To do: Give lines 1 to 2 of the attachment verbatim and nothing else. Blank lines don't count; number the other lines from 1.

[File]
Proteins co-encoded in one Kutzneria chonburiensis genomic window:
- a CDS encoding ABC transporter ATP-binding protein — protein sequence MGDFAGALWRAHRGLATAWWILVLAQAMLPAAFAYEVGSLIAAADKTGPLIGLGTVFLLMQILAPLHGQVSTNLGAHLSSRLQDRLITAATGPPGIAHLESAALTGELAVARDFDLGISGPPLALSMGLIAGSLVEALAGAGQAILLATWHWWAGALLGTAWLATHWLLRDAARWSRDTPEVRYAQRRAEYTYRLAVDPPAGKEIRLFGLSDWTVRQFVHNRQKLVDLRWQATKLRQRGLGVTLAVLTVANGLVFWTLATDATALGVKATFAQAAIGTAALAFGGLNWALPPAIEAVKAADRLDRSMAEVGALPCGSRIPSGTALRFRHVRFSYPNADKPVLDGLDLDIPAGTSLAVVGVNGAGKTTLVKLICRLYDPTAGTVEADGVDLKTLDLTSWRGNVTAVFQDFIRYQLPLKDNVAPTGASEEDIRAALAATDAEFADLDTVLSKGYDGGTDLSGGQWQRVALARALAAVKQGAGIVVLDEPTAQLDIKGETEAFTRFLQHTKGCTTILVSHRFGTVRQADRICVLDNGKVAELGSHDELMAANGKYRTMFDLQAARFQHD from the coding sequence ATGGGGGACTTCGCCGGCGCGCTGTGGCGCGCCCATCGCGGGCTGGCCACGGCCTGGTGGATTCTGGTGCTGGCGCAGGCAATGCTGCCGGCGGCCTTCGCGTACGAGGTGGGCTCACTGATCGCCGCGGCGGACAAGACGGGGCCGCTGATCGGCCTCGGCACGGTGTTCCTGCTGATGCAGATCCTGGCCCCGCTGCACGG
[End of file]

Proteins co-encoded in one Kutzneria chonburiensis genomic window:
- a CDS encoding ABC transporter ATP-binding protein — protein sequence MGDFAGALWRAHRGLATAWWILVLAQAMLPAAFAYEVGSLIAAADKTGPLIGLGTVFLLMQILAPLHGQVSTNLGAHLSSRLQDRLITAATGPPGIAHLESAALTGELAVARDFDLGISGPPLALSMGLIAGSLVEALAGAGQAILLATWHWWAGALLGTAWLATHWLLRDAARWSRDTPEVRYAQRRAEYTYRLAVDPPAGKEIRLFGLSDWTVRQFVHNRQKLVDLRWQATKLRQRGLGVTLAVLTVANGLVFWTLATDATALGVKATFAQAAIGTAALAFGGLNWALPPAIEAVKAADRLDRSMAEVGALPCGSRIPSGTALRFRHVRFSYPNADKPVLDGLDLDIPAGTSLAVVGVNGAGKTTLVKLICRLYDPTAGTVEADGVDLKTLDLTSWRGNVTAVFQDFIRYQLPLKDNVAPTGASEEDIRAALAATDAEFADLDTVLSKGYDGGTDLSGGQWQRVALARALAAVKQGAGIVVLDEPTAQLDIKGETEAFTRFLQHTKGCTTILVSHRFGTVRQADRICVLDNGKVAELGSHDELMAANGKYRTMFDLQAARFQHD from the coding sequence ATGGGGGACTTCGCCGGCGCGCTGTGGCGCGCCCATCGCGGGCTGGCCACGGCCTGGTGGATTCTGGTGCTGGCGCAGGCAATGCTGCCGGCGGCCTTCGCGTACGAGGTGGGCTCACTGATCGCCGCGGCGGACAAGACGGGGCCGCTGATCGGCCTCGGCACGGTGTTCCTGCTGATGCAGATCCTGGCCCCGCTGCACGG